Social Media Post Sparks Debate With Unconfirmed Murder Claim

by Aaron Burkhalter
with reporting by Alex Garland

People shared the post more than 300 times, igniting an online debate over the city’s response to homelessness. And the claims were grisly, but ultimately remain unconfirmed: A body was found at an encampment on Beacon Hill, the post claiming that the person was found decapitated with a bloody saw nearby.

It’s sad, but not surprising that someone has died outdoors in Seattle. Homelessness is growing every year, with 6,320 people sleeping outdoors in King County, according to the 2018 annual point-in-time count conducted by All Home King County. Without shelter, people die.

But this post, shared by the controversial Safe Seattle Facebook page, claims that the person who died was decapitated and decomposing inside a tent with a bloody saw nearby.

“I don’t know why it’s not a big story,” the post reads, coupled with a map of Beacon Hill showing where the body was found.

The story has gained a life of its own. Some — particularly a vocal group of Seattle residents questioning Seattle’s spending on homelessness efforts — say the story and lack of details are evidence of corruption meant to make the city look better. Others have questioned its accuracy of the posted information and criticized Safe Seattle for spreading unconfirmed news that would stoke fears about a vulnerable population.

But as of now, there is no confirmation of almost any of the facts, other than there being a body found in that location. But the story spread anyway, not only on social media but also on news radio.


The Seattle Police Department (SPD) remains cautious with its wording, but said the cause of death has not been determined. The department is awaiting a report from the King County Medical examiner.

Police department Spokesperson Sean Whitcomb said he has heard nothing to indicate a homicide and cautioned against spreading news without more information, but said he wants SPD to remain responsive to people and their concerns.

“We do not support rampant speculation,” Whitcomb said. “But at the same time, we want to remain accessible when people have questions about police responses in their neighborhood. We have worked very hard to develop a track record of transparency.”


David Preston of Safe Seattle described how the post came together. The post was made without verification.

“A known source contacted me privately with a tip,” Preston wrote to the Emerald. “His account was credible and my instincts told me he was telling the truth. I asked him if he had direct knowledge of the events and he said he did. The source gave me a police report number and it pulled up nothing, but I don’t consider that a deal breaker.

“Nevertheless, I sat on the story for a bit, trying to gather more info without tipping anyone off. After three days, that process hadn’t yielded anything, so I went with what I had in hopes that others would step forward with more info after it was published. That strategy proved to be somewhat effective, but these things never happen as quickly or smoothly as you’d like them to.”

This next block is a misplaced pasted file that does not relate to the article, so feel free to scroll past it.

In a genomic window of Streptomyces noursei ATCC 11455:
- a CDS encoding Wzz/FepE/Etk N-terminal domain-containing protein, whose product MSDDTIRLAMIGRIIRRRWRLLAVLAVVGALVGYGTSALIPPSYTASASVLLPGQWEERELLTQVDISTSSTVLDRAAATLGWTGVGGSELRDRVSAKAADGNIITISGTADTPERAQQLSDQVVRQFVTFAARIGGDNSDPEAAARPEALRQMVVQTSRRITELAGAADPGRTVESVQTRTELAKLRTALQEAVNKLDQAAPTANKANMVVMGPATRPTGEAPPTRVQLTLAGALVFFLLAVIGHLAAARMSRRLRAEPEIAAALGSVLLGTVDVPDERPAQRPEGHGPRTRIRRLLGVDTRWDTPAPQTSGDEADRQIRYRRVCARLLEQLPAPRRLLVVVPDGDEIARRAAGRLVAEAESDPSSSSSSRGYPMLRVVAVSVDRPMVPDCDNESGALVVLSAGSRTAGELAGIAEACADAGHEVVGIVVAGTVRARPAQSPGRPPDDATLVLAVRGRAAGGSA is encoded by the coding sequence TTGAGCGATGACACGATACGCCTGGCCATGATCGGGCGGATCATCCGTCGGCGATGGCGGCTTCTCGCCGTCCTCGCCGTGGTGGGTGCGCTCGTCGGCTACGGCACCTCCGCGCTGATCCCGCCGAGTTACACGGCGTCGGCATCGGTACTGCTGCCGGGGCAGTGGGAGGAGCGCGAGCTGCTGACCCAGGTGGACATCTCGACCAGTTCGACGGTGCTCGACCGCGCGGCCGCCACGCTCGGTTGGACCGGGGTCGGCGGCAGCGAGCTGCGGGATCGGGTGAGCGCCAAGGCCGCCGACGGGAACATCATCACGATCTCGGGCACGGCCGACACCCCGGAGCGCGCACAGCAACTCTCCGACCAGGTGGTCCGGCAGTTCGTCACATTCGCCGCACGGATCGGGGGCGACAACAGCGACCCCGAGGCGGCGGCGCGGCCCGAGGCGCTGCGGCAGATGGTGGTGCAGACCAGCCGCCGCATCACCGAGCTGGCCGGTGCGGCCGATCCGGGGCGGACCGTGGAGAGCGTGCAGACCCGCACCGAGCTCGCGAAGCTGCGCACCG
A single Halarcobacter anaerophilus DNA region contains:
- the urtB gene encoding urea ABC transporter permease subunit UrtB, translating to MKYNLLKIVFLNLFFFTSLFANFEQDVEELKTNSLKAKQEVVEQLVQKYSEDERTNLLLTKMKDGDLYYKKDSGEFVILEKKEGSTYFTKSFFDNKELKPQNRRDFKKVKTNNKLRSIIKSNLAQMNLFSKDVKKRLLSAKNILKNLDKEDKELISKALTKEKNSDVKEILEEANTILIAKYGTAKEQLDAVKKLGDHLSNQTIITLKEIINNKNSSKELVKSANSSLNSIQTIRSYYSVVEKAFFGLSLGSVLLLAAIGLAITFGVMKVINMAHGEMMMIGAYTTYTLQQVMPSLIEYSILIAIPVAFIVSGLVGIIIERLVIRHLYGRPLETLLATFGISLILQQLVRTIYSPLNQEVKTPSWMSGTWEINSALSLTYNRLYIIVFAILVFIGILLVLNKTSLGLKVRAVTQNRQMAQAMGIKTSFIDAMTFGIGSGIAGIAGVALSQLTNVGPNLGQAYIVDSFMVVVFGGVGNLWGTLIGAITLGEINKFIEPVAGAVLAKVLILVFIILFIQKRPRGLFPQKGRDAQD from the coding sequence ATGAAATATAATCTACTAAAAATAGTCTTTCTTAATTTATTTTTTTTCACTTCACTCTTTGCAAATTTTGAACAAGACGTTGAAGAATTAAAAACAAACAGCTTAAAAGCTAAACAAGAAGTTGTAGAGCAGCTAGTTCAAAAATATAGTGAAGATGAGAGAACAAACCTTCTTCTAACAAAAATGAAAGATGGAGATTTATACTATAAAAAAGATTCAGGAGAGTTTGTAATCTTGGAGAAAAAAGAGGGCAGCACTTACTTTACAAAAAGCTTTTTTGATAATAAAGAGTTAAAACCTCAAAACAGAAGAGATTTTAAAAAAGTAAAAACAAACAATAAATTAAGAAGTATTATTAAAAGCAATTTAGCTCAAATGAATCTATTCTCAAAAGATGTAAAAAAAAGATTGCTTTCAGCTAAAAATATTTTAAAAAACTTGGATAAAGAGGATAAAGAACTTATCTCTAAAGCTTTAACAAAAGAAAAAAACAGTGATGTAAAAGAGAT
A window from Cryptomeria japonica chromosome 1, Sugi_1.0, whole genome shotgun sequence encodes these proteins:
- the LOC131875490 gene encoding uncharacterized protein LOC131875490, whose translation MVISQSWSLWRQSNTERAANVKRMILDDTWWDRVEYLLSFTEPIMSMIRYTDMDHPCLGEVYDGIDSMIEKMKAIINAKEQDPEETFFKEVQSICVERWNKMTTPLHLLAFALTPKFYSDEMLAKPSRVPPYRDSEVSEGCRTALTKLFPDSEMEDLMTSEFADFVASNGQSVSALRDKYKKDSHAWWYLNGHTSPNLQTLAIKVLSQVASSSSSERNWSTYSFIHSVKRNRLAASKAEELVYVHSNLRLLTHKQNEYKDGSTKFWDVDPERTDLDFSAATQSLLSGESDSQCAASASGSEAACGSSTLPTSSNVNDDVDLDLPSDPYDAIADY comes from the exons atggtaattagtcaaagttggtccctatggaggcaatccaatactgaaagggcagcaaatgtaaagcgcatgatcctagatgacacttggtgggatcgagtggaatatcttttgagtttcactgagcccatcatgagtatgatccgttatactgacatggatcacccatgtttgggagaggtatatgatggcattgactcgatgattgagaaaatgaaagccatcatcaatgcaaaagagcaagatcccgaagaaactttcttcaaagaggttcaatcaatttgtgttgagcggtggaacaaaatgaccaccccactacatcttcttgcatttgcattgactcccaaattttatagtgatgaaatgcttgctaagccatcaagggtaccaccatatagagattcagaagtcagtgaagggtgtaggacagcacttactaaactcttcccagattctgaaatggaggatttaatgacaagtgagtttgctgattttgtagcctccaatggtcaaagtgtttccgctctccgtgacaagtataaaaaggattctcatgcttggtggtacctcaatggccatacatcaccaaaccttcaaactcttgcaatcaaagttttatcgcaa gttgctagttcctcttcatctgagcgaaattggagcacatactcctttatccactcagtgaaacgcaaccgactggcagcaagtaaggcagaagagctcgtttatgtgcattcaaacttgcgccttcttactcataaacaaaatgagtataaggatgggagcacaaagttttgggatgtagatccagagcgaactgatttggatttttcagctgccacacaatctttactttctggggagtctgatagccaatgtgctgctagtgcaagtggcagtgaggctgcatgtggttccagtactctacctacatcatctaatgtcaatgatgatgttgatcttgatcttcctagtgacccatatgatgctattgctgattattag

Critics online say that stories like this are a pattern for Safe Seattle, playing off people’s worst characterizations of homeless people and the city. Brett Hamil, a local comedian and writer, described the group as “weaponizing” social media, not only with posts like this but interactions with other people on Facebook and Twitter.

“These people have been kind of pumping out sensationalistic stuff on their Facebook page and such for years now: putting out fake statistics and whatnot,” Hamil said. “They feel they have no obligation to the truth.”

While it remains visible on Safe Seattle, one Seattle City Council candidate, Ari Hoffman, has backed off of the story even though he initially shared it. He has since deleted his repost of the Safe Seattle story after criticism came his way, particularly as someone in the public eye running for office.

“In the past I have posted stories from Safe Seattle, and never had a problem with accuracy and I assumed it was reliable and it was my error, and I should have confirmed the facts before I posted it,” said Hoffman, who is running for the City Council’s District 2 seat, which covers Southeast Seattle.

Hoffman has also committed to further action when more information becomes available.

“When the medical examiner thing comes out and says it wasnʼt a homicide, I will write a full retraction and apology with regards to that, 100 percent,” Hoffman said. “I have no problem admitting when Iʼm wrong. Iʼm not a politician, Iʼm a guy whoʼs doing this because he wants to fix the city.”

Preston remains confident in the information.

“I didn’t read Ari’s post or suggest to him that he share our story,” Preston wrote. “I understand why he eventually took it down, though. He didn’t speak to the source, so from his perspective, it was a riskier proposition. He took heat for sharing the story, but he never blamed that on me. That shows character.

“My take on the information is that I believe the source, period. If I hadn’t thought the story was true in the main, I wouldn’t have run it. I couldn’t care less whether people get angry at me over this or whether SPD decides to play coy. Those kinds of considerations have no bearing on whether I run a story.”

Hamil does not expect Safe Seattle’s practices to change, and wants to see more pushback from the community.

“There does reach a point where people in Seattle and political people involved in the scene have to say enough is enough,” Hamil said.

Alex Garland Contributed to this report.

Featured Image: A screenshot of the Safe Seattle post that ignited a debate over the claim that a homeless person was murdered.

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